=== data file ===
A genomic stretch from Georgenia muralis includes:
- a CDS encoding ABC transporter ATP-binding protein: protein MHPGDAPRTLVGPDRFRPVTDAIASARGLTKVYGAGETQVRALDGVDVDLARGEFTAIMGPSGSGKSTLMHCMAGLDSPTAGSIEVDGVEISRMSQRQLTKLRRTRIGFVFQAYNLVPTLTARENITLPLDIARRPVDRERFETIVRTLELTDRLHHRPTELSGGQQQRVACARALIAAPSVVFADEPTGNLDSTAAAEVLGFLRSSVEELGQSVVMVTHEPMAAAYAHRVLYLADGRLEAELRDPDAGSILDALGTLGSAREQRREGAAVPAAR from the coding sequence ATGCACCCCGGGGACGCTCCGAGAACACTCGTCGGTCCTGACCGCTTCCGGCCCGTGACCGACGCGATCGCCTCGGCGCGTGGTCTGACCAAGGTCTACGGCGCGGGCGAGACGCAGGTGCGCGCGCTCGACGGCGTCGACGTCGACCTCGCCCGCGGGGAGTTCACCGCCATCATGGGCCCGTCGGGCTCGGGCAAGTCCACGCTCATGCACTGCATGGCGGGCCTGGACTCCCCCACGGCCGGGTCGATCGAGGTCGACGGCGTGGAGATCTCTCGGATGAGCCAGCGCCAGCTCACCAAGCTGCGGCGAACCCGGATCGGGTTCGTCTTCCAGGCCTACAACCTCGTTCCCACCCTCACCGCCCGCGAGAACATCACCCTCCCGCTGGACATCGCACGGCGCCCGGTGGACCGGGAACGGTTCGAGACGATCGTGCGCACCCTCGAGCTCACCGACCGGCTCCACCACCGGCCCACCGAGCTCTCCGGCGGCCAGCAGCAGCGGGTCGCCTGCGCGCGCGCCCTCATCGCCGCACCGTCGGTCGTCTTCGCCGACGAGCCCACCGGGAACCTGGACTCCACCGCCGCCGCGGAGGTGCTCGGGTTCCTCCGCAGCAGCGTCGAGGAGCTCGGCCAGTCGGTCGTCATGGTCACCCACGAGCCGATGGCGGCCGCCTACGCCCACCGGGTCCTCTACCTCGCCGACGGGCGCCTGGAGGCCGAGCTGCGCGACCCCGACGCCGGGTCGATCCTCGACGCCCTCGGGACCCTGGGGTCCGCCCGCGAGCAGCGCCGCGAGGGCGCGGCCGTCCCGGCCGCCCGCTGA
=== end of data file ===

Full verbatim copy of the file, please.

A genomic stretch from Georgenia muralis includes:
- a CDS encoding ABC transporter ATP-binding protein: protein MHPGDAPRTLVGPDRFRPVTDAIASARGLTKVYGAGETQVRALDGVDVDLARGEFTAIMGPSGSGKSTLMHCMAGLDSPTAGSIEVDGVEISRMSQRQLTKLRRTRIGFVFQAYNLVPTLTARENITLPLDIARRPVDRERFETIVRTLELTDRLHHRPTELSGGQQQRVACARALIAAPSVVFADEPTGNLDSTAAAEVLGFLRSSVEELGQSVVMVTHEPMAAAYAHRVLYLADGRLEAELRDPDAGSILDALGTLGSAREQRREGAAVPAAR from the coding sequence ATGCACCCCGGGGACGCTCCGAGAACACTCGTCGGTCCTGACCGCTTCCGGCCCGTGACCGACGCGATCGCCTCGGCGCGTGGTCTGACCAAGGTCTACGGCGCGGGCGAGACGCAGGTGCGCGCGCTCGACGGCGTCGACGTCGACCTCGCCCGCGGGGAGTTCACCGCCATCATGGGCCCGTCGGGCTCGGGCAAGTCCACGCTCATGCACTGCATGGCGGGCCTGGACTCCCCCACGGCCGGGTCGATCGAGGTCGACGGCGTGGAGATCTCTCGGATGAGCCAGCGCCAGCTCACCAAGCTGCGGCGAACCCGGATCGGGTTCGTCTTCCAGGCCTACAACCTCGTTCCCACCCTCACCGCCCGCGAGAACATCACCCTCCCGCTGGACATCGCACGGCGCCCGGTGGACCGGGAACGGTTCGAGACGATCGTGCGCACCCTCGAGCTCACCGACCGGCTCCACCACCGGCCCACCGAGCTCTCCGGCGGCCAGCAGCAGCGGGTCGCCTGCGCGCGCGCCCTCATCGCCGCACCGTCGGTCGTCTTCGCCGACGAGCCCACCGGGAACCTGGACTCCACCGCCGCCGCGGAGGTGCTCGGGTTCCTCCGCAGCAGCGTCGAGGAGCTCGGCCAGTCGGTCGTCATGGTCACCCACGAGCCGATGGCGGCCGCCTACGCCCACCGGGTCCTCTACCTCGCCGACGGGCGCCTGGAGGCCGAGCTGCGCGACCCCGACGCCGGGTCGATCCTCGACGCCCTCGGGACCCTGGGGTCCGCCCGCGAGCAGCGCCGCGAGGGCGCGGCCGTCCCGGCCGCCCGCTGA